As filmmakers and musicians, we are pursuing this projectbecause we’ve realized that we have something important to reveal. We’re willing to put ourselves on the line and do something about what we believe are real problems with good solutions. We feel fortunate enough to be passionate about this, and as we pursue that passion, we feel it is our destiny to raise awareness through this documentary. We’d like to leave the world a better place than we found it.
Focusing on North America, the film reinforces the idea to act locally to infuse global action. The documentary lays out specific solutions and global ideas, illustrating a blueprint for a better way forward. It presents solutions to the planet’s currently dire situation by enacting proven methods of independent and sustainable living through community involvement, art and music. Ultimately it reveals how a new culture that utilizes the best of both native and non-native’s views of governing, managing economy and spiritual balance is possible.
Topics of discussion include:
- The missed opportunity of merging European and Indigenous cultures and practices.
- Sustainable ways to live; Indian culture and the earth vs. modern society. Introducing alternative ways to produce and deliver food, energy and the necessities of life. Review sustainable indigenous practices and how to apply them to current times.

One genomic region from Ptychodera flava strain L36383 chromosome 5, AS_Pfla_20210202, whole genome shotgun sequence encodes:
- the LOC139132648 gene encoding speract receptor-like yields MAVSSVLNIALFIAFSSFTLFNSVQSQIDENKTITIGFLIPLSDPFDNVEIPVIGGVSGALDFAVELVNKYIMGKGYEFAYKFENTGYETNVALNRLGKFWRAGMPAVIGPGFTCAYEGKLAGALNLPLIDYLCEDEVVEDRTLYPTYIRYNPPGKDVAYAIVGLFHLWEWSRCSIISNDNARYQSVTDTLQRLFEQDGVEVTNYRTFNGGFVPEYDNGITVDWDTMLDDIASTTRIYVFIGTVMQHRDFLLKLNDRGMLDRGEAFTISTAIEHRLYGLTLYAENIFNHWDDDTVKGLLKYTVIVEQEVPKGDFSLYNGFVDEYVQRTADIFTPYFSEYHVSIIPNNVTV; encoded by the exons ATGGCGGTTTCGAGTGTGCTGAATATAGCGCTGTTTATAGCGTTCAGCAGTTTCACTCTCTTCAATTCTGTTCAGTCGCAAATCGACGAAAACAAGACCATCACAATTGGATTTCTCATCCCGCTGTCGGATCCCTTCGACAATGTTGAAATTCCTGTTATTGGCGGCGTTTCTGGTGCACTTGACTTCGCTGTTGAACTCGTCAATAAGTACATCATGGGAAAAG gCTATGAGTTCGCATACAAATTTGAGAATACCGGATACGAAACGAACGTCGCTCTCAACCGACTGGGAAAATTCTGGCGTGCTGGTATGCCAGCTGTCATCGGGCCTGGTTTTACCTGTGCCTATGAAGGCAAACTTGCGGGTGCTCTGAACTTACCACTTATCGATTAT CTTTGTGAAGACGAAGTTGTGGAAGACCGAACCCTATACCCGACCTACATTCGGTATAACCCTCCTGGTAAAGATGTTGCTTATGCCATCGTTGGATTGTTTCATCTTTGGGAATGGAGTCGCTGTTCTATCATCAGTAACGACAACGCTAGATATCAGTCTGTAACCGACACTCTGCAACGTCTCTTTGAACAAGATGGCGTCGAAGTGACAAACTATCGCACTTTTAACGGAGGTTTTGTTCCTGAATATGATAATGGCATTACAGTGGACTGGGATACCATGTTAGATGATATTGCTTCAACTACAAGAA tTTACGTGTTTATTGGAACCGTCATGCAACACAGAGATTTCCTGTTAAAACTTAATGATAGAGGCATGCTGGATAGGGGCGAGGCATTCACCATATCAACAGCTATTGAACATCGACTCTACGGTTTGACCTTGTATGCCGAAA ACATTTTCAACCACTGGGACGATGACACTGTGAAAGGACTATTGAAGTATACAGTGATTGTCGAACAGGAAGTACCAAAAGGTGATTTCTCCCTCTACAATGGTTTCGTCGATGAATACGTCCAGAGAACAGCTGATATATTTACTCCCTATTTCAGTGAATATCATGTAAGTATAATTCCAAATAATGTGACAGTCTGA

- Kick starting economic opportunities without the need for outside investment by developing ideas that would allow native communities to prosper without abandoning their core principals. Including alternative and traditional building materials and construction skills, bison ranching, slaughtering, sales and distribution, passive and active solar production, installation and sales, etc.
- Decentralizing food production with easy to manage home and community farms.
- Finding ways to expand native radio.
- Assisting natives in their efforts to repatriate some of their former land base.
- What we can do to improve our current situation and identify potential solutions. Show efforts currently underway to inspire change.
In the final analysis, the film reveals to the audience that there is the possibility of a better, compassionate and less corrosive way to exist… that instant gratification comes with a very high price tag… and that indigenous people have known this both instinctively, and by trial and error, for thousands of years.
Running time will be around 80 minutes long.